One of the first stops is the Cimetiere Marin, where polished white gravestones are silhouetted against the sapphire sea. Amid this hushed peace lies Roger Vadim, the director of “And God Created Woman,” the 1956 film that catapulted St. Tropez — and his then-wife, Brigitte Bardot — onto the world’s stage.

Continuing on, you’ll discover secluded beaches, shady pine forests and rocky scrambles along windy bluffs requiring careful steps and a head for heights. Depending on the tide, you may encounter one particularly tricky stretch near an old stone watchtower, requiring you to inch your backside across a narrow ledge to avoid a short but decidedly wet-looking drop into the sea.

Stop for a drink at the sand-between-your toes beach bar on Plage des Salins or at Club 55 — which served as the film crew canteen for “And God Created Woman” — at Plage de Pampelonne. Bring your bathing suit, as the Technicolor blue-green waters will lure you like a siren’s song.

Stay: Hotel Byblos is just steps from Place des Lices in the heart of St. Tropez. Centered around an outdoor swimming pool and terrace, the hotel is filled with Middle Eastern antiques and features a Sisley spa, the renowned nightclub Les Caves du Roy and two restaurants: B, beside the pool, and Alain Ducasse’s superb Rivea at Byblos. byblos.com/en. Doubles from $494.

More information: uk.sainttropeztourisme.com, us.france.fr.

Amalfi Coast, Italy

With homes carved high into hills that plummet towards the sea, Italy’s Amalfi Coast seems better suited for billy goats than human beings. But if you’ve got the gumption to explore its elevated trails, your efforts will be rewarded with heart-stopping views.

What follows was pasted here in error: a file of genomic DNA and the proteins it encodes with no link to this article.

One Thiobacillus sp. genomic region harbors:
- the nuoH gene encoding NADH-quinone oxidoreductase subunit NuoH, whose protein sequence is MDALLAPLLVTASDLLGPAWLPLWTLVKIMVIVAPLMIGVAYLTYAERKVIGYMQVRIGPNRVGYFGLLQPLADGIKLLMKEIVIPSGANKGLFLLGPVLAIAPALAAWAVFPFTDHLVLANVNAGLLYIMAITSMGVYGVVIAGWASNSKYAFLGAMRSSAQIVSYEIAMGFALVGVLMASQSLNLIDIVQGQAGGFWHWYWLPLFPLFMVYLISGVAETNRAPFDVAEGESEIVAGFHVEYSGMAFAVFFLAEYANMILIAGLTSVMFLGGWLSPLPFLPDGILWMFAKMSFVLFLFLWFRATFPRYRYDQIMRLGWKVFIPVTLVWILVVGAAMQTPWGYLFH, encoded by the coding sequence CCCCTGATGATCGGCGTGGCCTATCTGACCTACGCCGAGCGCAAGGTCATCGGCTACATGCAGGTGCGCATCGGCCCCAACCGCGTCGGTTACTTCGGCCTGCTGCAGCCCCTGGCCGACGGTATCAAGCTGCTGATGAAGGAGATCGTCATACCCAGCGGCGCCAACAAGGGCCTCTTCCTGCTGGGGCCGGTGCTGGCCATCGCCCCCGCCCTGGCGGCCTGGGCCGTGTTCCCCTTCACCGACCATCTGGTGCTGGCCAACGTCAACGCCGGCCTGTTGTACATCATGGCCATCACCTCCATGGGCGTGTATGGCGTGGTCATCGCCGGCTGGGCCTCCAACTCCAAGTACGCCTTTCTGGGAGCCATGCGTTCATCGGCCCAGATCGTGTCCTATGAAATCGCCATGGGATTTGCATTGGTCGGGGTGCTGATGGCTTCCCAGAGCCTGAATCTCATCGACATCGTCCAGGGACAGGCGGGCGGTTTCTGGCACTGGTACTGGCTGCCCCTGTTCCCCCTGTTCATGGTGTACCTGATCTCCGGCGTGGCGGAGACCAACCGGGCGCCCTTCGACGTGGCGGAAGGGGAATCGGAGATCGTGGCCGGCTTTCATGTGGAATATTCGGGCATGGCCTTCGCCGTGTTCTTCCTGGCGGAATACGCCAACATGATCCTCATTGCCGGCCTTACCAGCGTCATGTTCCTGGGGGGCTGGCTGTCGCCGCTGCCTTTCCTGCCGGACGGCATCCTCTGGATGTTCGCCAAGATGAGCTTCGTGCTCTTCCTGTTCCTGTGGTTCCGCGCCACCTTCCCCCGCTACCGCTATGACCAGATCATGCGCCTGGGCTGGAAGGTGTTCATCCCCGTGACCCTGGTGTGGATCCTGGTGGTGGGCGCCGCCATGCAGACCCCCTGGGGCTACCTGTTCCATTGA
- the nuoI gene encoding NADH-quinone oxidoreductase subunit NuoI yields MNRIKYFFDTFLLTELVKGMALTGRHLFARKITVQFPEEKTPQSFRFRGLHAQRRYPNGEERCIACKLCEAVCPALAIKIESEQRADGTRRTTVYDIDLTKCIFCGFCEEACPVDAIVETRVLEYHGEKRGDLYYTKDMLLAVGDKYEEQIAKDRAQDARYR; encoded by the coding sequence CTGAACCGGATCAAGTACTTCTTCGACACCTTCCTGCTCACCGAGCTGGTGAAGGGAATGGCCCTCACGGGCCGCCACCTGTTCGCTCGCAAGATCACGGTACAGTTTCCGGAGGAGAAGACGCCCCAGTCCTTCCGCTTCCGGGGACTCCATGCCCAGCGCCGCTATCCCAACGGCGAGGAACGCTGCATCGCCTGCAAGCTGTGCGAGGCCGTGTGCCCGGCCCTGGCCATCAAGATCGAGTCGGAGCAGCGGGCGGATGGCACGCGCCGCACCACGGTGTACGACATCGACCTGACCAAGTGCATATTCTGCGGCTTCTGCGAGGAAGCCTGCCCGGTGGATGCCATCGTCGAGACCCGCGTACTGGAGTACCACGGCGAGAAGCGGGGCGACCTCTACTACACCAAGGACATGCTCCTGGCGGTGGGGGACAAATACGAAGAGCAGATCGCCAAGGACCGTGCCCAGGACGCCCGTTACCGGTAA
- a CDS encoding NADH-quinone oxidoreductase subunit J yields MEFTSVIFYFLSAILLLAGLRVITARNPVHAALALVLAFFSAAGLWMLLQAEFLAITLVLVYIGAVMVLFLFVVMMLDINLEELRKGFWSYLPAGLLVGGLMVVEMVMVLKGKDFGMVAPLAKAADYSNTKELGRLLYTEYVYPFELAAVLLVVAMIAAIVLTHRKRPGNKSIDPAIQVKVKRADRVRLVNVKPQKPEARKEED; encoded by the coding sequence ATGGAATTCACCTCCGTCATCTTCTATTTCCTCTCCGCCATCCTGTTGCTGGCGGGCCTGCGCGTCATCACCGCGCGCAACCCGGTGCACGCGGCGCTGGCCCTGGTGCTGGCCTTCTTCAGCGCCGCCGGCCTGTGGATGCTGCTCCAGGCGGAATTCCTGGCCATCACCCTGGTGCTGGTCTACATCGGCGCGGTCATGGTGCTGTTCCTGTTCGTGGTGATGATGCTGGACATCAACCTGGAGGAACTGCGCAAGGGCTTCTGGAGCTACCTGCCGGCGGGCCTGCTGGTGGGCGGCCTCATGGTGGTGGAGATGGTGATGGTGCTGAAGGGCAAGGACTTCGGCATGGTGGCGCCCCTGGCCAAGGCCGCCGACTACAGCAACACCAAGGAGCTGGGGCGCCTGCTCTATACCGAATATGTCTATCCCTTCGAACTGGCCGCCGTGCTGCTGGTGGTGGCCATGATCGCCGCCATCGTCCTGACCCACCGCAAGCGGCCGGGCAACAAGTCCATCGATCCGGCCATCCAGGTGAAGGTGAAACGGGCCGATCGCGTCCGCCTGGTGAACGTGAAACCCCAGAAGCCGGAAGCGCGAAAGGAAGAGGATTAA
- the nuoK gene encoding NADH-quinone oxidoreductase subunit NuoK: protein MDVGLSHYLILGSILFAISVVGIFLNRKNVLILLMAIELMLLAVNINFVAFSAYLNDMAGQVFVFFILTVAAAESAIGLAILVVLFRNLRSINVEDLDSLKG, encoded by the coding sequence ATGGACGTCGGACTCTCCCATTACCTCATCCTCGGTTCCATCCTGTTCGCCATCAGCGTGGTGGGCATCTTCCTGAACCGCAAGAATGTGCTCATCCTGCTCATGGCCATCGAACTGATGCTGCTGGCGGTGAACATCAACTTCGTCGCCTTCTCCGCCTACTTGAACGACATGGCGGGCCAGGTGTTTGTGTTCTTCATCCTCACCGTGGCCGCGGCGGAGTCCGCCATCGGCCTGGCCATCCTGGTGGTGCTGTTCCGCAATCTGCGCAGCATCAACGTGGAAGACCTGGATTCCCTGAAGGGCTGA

The Sentiero Degli Dei (the Path of the Gods) is a 5-mile path tracing the mountain ridge between the villages of Bomerano and Nocelle. Threading in and out of lush forests, the trail will suddenly open, as coyly as a fan dancer parting her feathers, to reveal postcard panoramas of the undulating coastline in all its glory.

For an even greater challenge, head to Amalfi, a maze of ancient ochre buildings embracing an ornate ninth century cathedral. From here, you can hike up to the village of Ravello, past an enchanting tumble of homes in Atrani, beneath colorful laundry lines waving in the breeze and through terraced lemon groves.

When you finally arrive in Ravello, having ascended nearly the height of the Empire State Building, wander through its charming tangle of stone streets to the tranquil gardens of Villa Rufolo for views of the green valley and azure sea below. For an easier version of this walk, take the bus from Amalfi to Ravello and walk down, rather than up.

Stay: When you bunk at Rifugio degli Dei, the hike isn’t over until you reach your accommodations, situated approximately 360 steps above the road to Positano. The good news is that the B&B, comprised of three apartments in a farmhouse, is on the way to Nocelle, so you’ll have a jumpstart on the Sentiero Degli Dei. The views towards Positano are spectacular, and the friendly family that runs the place provides a sumptuous breakfast every morning. rifugiodeglidei.it/index_eng.html. From $44 per person.

More information: italia.it/en/home.html.